Saturday, February 18, 2006

Being a Good Sport.

I have a bad voice. Between having a tiny vocal range and being rather tone deaf, I cannot carry a tune, as they say, in a bucket. I will be the first to admit this. In fact, I am the first to admit it, and I frequently make jokes about it.
This Friday night, I was singing some song to myself. A friend turned to me and said, "Wow, that is totally off-key. You know, you make me off-key sometimes, have you noticed?"
I smiled a little sheepishly and shrugged and we kept walking. I stopped singing.
This friend is a kind, sweet person, and I do not think that she would turn to anyone and tell them that they are fat, or ugly. I do not think she would turn to people in general and tell them that they are off-key. But I have it a habit- no, I have made a constant effort- to be a good sport. To joke about my flaws. To laugh when other people joke about them. To pretend that I don't actually care that my voice is bad.
But...here's a newsflash, world. I do care. I love singing and I wish that my voice was not painful to my ears and to others. I wish that I could lose myself in beautiful music. I wish, because I am not a saint, that other people would like my voice and compliment me on it. I wish that I was perfect. I wish that I could sing as loudly as I want, and not have to keep my voice down so it won't ruin the music for everyone else.
And when I joke about my voice, that doesn't mean that I don't care about it. It means that I am being honest with myself, that I am telling myself that it's not the most important thing in the world, that I am working on my modesty, that I am indicating thatI don't take myself overly seriously, that I'm demonstratng that I am aware of my flaws, that I'm telling the world that I am someone who can laugh at myself, that I'm being funny, that I'm hoping, a little subconsciously, to have someone say, 'No, your voice is fine'....In other words, doing a whole bunch of things, of which not caring is not one. (Sorry 'bout the double negatives...)
And so if you make a joke about my voice, I will probably grin with you. But that doesn't mean it doesn't hurt. Not that I am offended- I made a committment several years ago not to be insulted, and I am keeping it middlingly well. But...it hurts.
And I know it may not be fair to expect my friends to realize this. If I am intent on hiding this from them, and from myself, how should they be expected to guess it?
But...just a word of wisdom, people. No one likes casual comments about their flaws. No one. No matter how much they may joke about, or pretend they don't care. No matter how much of a good sport they try to be.

5 comments:

Mike said...

Good point.

Irina Tsukerman said...

Hmm... I think you may want to make up cues to give people when to draw the line with their jokes.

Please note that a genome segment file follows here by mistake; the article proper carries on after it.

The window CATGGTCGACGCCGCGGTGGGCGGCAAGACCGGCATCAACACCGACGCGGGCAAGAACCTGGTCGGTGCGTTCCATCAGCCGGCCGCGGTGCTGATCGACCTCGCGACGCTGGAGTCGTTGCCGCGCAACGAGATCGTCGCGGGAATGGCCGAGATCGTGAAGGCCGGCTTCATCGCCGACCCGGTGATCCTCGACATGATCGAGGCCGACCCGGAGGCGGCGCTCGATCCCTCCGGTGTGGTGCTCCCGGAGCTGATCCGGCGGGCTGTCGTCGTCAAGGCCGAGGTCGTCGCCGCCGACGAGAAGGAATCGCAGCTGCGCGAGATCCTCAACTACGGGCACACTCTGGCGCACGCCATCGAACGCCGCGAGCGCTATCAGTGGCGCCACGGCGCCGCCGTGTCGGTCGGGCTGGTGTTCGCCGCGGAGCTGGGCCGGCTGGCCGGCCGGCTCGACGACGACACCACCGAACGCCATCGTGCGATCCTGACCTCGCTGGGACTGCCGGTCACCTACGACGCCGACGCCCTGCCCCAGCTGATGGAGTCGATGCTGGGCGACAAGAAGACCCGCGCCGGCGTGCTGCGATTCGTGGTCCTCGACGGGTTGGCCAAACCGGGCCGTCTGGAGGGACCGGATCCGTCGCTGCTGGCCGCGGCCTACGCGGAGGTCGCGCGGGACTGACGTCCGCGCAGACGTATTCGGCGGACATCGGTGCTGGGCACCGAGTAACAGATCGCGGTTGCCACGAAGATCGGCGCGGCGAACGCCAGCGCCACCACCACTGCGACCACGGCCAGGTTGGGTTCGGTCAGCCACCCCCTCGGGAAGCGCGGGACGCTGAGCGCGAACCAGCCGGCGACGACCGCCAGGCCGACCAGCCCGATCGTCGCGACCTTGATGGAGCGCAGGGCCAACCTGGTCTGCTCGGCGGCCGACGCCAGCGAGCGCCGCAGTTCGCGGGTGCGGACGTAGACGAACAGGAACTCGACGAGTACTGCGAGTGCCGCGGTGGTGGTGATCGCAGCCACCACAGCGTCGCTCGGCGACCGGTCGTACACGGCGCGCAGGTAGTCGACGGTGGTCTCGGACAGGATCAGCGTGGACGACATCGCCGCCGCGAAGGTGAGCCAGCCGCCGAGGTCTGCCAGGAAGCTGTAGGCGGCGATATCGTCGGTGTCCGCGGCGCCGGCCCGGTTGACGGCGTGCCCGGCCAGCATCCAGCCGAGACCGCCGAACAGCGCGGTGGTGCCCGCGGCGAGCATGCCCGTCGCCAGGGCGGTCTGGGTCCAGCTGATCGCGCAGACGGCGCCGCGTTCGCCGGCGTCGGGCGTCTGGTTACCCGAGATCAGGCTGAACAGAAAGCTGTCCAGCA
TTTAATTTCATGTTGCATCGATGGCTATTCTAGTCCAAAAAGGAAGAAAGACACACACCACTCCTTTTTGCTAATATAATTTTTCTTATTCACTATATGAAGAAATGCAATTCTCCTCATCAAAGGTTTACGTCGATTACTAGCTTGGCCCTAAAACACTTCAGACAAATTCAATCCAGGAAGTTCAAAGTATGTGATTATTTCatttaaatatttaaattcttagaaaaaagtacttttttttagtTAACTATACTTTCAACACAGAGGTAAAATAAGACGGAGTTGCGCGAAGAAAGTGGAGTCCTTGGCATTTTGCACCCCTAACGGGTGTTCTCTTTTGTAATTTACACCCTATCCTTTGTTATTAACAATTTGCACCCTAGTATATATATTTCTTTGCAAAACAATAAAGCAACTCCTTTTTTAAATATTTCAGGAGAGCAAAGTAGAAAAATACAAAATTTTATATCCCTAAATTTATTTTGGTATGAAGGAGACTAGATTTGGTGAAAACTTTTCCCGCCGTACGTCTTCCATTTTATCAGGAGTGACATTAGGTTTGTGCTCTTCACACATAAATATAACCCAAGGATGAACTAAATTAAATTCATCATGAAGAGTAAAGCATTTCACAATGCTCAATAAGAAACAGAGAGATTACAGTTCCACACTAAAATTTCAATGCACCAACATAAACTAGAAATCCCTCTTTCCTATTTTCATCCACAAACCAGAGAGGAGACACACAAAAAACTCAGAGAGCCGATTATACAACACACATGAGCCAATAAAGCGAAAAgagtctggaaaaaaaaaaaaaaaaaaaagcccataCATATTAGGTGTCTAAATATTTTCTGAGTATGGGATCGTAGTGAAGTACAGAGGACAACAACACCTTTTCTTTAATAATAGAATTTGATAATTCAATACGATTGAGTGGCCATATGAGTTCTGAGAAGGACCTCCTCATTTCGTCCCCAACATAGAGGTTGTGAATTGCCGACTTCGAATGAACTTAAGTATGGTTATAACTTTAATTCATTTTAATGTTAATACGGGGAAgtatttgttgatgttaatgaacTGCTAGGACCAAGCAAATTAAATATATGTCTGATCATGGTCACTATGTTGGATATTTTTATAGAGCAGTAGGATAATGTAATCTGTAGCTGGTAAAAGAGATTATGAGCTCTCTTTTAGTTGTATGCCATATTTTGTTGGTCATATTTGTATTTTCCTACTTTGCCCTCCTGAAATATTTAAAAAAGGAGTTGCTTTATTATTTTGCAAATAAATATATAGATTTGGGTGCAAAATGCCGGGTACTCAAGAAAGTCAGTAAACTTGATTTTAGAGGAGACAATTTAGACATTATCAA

e-kvetcher said...

Tobie,
I always get in trouble over this with my spouse. I am very self-critical by nature and so I tend to be overtly critical of others.

One thing I've noticed about myself: Sometimes I will talk about myself in a self-deprecating way but then get upset when others say the same about me.

Have you said that you don't like your own voice in front of other people? Maybe that gave them an opening to be more critical than they would otherwise be?

And Irina - no, I'm not blaming the victim

Tobie said...

Well, see, as I've said, I do joke about my bad voice in front of my friends. Which is why I know that it's not fair to blame them for doing the same. After all, why shouldn't they assume that I am sincere in my not caring?

But...still. I mean, come on. I have friends who joke about how bad they are at a certain subject, but I do not regard this as an opening to turn to them and say, "Boy are you stupid at math." Why? Because I think that a fairly basic understanding of people says that just because somebody jokes about something, it may still hurt. In fact, it is quite likely that they are joking about it because it hurts, because that is a way to minimize it and let people know that you have no false pretentions.

Look, I realize that I'm not being fair on this friend, which is one of the reasons that I am not angry at her. And I realize that I brought this upon myself by my persona of not caring. But I still do think that a good ground rule for human existance is: never gratuitously mention other people's weaknesses. It's just not cool.

Richard said...

0) Obviously, I can't comment on your voice, since I've never heard you sing, but I'm sure that it's a nice voice all the same.
1) That was not a nice thing for your friend to say.
2) There really is no excuse for pointing out a flaw, perceived or real. It's either lashon haraa or simply rude, depending on to whom the point-out-er is speaking.
3) llamas!